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Baldur's Gate 3 | Games of the Year 2023

This article discusses a minor spoiler, an item unrelated to the main quest appearing in the game’s Act 3. Read at your own peril.

This is the least and most surprising Game of the Year piece I have ever written.

Coming into the year, I knew Baldur’s Gate 3 would be my Game of the Year. It’s the latest title in my favourite franchise, following up on my favourite games of all time.

But I also knew The Legend of Zelda: Tears of the Kingdom would be my Game of the Year. This is my favourite franchise, and the follow-up to my favourite games of all time… Right? Surely it is.

By the time Baldur’s Gate 3 came out, I had poured 155 hours into Tears of the Kingdom, having replayed another 100+ hours of Breath of the Wild in preparation. These were pretty much the only games I had played by the time August arrived. I got a Zelda tattoo this year. That’s how much I love this series.

Meanwhile, I had been following Larian’s Baldur’s Gate 3 closely since its reveal, had the privilege of getting access to events surrounding its development, had done a couple of interviews with the team, played its Early Access builds, and while I didn’t want to admit it to myself, it wasn’t clicking. I was worried.

What if it didn’t live up to my expectations? What if I got bored of it because I had already played it in Early Access? For most of Baldur’s Gate 3’s EA, I had trouble reconciling my idealised vision of the franchise with Larian’s title. A sort of cognitive dissonance. Maybe it was its gameplay similarities with Divinity Original Sin, a series I never played in-depth for some inexplicable reason, or the absence of pausable real-time combat, or really just my own memories getting in the way.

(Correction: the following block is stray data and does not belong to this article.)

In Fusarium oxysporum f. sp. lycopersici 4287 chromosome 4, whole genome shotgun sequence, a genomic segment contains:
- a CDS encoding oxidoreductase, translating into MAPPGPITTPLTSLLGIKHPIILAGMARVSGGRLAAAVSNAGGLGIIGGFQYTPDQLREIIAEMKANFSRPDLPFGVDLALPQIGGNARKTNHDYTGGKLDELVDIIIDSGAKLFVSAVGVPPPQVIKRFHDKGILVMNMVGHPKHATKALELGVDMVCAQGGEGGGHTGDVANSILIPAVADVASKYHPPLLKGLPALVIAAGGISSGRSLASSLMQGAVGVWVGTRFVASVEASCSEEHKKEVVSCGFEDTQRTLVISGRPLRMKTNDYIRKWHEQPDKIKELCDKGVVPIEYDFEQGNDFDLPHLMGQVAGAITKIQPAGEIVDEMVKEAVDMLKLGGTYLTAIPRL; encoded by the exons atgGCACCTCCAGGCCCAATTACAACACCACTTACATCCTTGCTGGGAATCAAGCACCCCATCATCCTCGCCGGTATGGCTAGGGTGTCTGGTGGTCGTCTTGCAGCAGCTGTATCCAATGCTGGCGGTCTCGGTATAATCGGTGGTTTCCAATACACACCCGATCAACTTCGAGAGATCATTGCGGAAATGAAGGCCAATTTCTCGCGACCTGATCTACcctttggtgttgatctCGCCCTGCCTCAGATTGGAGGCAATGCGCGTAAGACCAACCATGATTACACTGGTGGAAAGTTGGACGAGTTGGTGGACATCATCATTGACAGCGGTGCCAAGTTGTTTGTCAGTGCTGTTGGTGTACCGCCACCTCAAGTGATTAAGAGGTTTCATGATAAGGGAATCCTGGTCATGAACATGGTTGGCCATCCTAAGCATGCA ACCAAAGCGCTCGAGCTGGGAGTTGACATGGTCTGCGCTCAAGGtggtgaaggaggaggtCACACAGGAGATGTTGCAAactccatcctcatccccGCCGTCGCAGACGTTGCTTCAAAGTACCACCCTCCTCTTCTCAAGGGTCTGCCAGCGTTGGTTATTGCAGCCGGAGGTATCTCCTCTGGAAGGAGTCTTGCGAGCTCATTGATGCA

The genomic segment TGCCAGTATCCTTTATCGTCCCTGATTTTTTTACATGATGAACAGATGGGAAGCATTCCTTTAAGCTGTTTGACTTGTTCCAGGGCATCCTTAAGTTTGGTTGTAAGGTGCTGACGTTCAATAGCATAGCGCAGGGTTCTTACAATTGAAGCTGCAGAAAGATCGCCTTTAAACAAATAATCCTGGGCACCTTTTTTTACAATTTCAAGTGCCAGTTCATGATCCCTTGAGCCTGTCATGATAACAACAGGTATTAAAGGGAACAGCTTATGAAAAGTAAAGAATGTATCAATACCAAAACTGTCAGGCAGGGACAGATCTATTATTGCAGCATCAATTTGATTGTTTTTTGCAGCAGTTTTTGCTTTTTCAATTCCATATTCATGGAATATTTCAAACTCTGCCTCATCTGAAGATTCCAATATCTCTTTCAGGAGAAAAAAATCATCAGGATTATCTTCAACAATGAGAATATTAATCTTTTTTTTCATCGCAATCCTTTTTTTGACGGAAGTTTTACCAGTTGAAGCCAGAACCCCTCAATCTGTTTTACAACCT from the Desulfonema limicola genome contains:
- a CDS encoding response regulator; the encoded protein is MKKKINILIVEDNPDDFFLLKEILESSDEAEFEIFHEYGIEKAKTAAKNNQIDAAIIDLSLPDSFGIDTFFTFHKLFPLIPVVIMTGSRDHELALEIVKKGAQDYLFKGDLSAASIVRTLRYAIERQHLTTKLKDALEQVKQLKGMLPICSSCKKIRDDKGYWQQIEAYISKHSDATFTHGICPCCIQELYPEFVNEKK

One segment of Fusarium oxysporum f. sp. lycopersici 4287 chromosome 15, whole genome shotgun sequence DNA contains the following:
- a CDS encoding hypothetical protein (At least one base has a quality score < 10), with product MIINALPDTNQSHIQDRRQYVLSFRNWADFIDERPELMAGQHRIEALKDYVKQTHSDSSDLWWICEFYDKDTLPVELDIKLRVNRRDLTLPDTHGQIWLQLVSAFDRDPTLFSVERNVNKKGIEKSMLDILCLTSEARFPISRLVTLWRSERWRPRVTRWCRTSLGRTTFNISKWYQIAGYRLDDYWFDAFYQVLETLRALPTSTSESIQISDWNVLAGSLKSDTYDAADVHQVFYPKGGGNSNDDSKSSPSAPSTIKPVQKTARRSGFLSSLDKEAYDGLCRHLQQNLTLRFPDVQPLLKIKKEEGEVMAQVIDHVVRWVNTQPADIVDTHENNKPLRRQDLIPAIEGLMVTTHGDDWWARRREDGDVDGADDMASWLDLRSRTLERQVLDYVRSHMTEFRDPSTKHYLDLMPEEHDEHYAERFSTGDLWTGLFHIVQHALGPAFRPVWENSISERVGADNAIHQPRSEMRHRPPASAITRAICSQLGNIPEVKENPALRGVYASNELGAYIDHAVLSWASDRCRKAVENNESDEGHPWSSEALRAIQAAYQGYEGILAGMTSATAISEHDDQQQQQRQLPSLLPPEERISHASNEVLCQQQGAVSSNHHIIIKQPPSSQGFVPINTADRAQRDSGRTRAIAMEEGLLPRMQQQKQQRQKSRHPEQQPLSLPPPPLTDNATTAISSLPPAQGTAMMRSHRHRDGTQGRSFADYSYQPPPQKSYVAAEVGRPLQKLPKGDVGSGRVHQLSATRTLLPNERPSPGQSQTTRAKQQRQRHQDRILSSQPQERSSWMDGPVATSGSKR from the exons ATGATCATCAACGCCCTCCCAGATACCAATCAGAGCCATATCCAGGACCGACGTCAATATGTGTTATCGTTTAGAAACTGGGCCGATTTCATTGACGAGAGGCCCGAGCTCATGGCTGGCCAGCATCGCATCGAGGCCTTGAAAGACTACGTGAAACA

Baldur’s Gate has been a core part of my identity since I was a kid. I remember vividly the first time I played Baldur’s Gate on the family computer circa 1999. I still think of it as a key moment of my relationship with my brother, and a moment that would come to define my taste in storytelling for decades to come. We all have that one topic we can talk about for hours. Mine is Baldur’s Gate.

When Baldur’s Gate 3’s release finally came, I delayed starting it by a few days and finished Tears of the Kingdom. I ugly cried when that ended, I swore this would be my GOTY, because how could it not be?

And then I started Baldur’s Gate 3. Again. I made my original Baldur’s Gate character, the one I’ve named my online persona after since 1999. It was like meeting an old friend. And I started playing. I played the same intro I had already played a few times in Early Access. I met the same characters I had already met, probably made the same decisions I had previously made in an embarrassing attempt to seduce Astarion. I gathered my party and I ventured forth. And it clicked.

It was right there. It was Baldur’s Gate. My favourite franchise. Following up on my favourite games of all time. My Game of the Year.

With Baldur’s Gate 3, Larian weaved a most intricate tapestry, perfectly balancing engaging new stories and characters while not forgetting its world’s past, making it relevant once more without ever feeling reheated, making it alive and breathing.

Baldur’s Gate’s DNA is all over this third entry but it still feels resolutely like a modern game, with Larian applying its decades of experience making flawless RPGs to what I feel is their masterpiece.